To color or not to color?

Alana Lowe Color treated Natural Curly Hair Honeyhaircomb The Honey Comb Wavy Curly Coily Thoughts

Naturalista scientist cartoon

I have visited numerous blogs raising the question, "Are you still natural if you color-treat your hair?" or similar questions.  Some curl enthusiasts agreed that if you chemically alter your curls (including color), you are no longer natural.  Others felt as long as you preserve your curl texture you are still natural.  After reading a couple of posts I noticed a theme, texture vs. alteration.  

Ph balance scale

Being a researcher by nature, I had to dig a little deeper before I could formulate my decision.  By definition, the term "Going Natural" means to stop chemically processing (relaxing) your hair.  As you can see on the PH Scale above, lye (an active ingredient in relaxers) has a PH level of 14.  Now, while coloring your hair is a chemical process, the coloring process does not go to the extreme of straightening your curls.  As many of us were taught in Chemistry class, water has a PH level of 7, which is neutral.  Hair and skin have an average PH level of 5 (slightly acidic).  So, let's take this a step further.  To permanently color hair, the hair cuticle has to be opened for color to enter, and then closed.  Hair has to be raised above a PH level of 5.5 to open the cuticle, lowered below 4.5 to close the cuticle, and treated to return to the ideal PH level.  Some hair dyes use ammonia to open the cuticle, while more natural dyes will use a substance with a PH level closer to neutral.   However, in order to maintain structural health of your hair, the substance you add to your hair cannot deviate too close to either end of the PH scale.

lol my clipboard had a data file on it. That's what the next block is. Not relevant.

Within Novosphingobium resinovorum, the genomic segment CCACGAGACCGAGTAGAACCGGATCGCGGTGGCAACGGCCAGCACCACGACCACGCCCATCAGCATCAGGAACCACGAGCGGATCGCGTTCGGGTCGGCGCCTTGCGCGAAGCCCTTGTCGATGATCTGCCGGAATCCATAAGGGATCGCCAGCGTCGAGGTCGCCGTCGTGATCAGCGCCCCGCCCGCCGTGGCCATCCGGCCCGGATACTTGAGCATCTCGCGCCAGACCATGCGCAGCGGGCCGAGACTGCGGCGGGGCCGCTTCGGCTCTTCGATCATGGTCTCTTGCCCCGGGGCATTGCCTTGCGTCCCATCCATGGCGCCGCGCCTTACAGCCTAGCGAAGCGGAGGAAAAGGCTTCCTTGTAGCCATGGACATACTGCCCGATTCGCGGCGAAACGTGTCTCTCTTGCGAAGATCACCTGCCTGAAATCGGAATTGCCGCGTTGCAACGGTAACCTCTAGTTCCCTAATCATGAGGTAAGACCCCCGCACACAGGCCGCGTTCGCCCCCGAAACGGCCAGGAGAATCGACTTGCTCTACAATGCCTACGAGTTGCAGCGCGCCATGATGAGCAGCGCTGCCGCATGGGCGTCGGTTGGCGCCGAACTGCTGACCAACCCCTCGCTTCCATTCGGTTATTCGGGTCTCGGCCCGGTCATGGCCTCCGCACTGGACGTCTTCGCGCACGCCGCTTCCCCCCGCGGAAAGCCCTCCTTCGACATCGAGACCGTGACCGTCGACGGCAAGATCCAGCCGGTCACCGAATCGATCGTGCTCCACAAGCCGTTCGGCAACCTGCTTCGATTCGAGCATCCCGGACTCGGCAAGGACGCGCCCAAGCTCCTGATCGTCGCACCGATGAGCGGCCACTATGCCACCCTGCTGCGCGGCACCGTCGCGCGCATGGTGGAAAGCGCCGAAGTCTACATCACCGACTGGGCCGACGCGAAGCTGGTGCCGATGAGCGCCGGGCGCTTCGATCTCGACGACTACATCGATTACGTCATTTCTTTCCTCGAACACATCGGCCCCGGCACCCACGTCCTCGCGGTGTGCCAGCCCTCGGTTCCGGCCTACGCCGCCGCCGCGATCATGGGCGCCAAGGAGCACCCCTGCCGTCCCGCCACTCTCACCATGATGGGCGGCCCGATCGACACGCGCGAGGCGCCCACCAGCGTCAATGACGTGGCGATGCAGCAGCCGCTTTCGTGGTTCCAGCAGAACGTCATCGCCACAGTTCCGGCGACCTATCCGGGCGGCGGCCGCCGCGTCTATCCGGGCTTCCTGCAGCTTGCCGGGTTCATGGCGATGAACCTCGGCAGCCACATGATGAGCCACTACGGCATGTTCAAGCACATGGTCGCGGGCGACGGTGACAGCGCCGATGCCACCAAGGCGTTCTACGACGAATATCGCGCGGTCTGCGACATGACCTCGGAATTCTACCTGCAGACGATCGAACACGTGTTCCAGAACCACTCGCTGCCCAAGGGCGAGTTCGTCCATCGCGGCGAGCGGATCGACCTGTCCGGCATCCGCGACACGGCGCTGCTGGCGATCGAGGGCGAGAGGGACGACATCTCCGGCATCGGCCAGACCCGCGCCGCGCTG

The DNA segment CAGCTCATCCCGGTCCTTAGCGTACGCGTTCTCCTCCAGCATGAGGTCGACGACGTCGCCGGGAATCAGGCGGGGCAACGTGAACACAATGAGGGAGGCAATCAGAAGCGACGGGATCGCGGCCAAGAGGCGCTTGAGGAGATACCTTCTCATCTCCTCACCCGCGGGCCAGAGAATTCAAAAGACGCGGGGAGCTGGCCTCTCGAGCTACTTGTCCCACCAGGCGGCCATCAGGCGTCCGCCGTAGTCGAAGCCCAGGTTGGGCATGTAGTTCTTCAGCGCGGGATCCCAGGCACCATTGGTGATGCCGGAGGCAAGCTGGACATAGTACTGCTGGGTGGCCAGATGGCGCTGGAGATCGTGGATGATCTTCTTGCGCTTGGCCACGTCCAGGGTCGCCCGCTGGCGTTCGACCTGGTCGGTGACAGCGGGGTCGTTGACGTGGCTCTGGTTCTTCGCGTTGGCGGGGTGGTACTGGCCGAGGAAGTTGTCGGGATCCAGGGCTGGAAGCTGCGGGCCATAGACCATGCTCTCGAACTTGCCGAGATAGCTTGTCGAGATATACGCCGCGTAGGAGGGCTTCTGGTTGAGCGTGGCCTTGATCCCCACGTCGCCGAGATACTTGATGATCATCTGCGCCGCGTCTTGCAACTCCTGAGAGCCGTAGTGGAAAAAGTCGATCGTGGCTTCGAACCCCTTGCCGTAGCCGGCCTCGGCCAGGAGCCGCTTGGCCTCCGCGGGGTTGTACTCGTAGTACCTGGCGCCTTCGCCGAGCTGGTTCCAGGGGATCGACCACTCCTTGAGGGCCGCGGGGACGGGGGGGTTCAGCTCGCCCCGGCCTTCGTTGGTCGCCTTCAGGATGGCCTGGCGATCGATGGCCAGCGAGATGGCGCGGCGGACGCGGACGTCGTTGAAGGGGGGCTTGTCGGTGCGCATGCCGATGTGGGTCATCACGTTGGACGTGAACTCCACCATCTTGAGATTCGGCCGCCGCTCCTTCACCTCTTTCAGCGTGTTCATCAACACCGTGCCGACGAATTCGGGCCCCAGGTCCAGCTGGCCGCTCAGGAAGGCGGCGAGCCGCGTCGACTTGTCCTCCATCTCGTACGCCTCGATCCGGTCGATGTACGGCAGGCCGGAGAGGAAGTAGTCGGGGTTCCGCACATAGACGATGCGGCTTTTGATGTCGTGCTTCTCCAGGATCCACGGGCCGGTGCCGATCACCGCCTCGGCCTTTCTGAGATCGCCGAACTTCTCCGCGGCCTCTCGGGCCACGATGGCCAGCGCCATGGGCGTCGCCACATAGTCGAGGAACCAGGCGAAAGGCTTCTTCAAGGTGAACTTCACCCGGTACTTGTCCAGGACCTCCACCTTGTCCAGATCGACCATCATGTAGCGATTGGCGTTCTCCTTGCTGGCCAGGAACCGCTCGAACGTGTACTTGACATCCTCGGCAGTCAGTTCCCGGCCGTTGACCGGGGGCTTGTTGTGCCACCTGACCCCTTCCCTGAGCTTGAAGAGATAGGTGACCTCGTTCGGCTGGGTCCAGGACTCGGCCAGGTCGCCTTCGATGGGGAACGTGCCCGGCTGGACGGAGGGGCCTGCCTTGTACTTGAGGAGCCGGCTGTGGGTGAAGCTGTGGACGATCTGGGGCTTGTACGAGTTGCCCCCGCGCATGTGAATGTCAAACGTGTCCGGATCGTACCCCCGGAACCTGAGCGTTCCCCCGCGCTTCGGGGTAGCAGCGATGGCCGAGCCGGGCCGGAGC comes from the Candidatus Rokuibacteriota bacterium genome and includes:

Many curly divas choose the co-wash method to maintain their tresses.  Co-washes include washing hair with conditioner only and occasionally using clarifying treatments to rid your hair of product buildup.  This method helps preserve naturally produced oils in usually dry curly hair.  Many clarifying treatments consist of lemon juice or apple cider vinegar.  Both of these substances are acidic and in essence lower the PH level of your hair.  When you rinse the clarifying solution out of your hair with water (PH level of 7), the water then raises the PH level.  Even something as simple as leaving lemon juice in your hair and going to the beach can lighten your hair.  In other words, anything you put into your hair (i.e. water, baking soda, lemon juice, Apple cider Vinegar, etc.) can raise/lower the PH of the hair or chemically alter your hair's PH level in some way, unless the substance is the same PH level as your hair. 

If you ascribe to the reasoning that color chemically knocks you out of the naturally curly circle of friends, then technically speaking no one is natural (unless you do not wash or treat your hair, which I would not suggest).  Everyone has processed hair for the sheer fact that doing hair requires some sort of a process, whether you shampoo, condition and repeat as needed or do something more extensive to your hair.  Hair is another way to express yourself.   Some choose to color while others do not.  As long as you take care of the hair on your head, it really shouldn't matter what another curly lady chooses to do to express herself.

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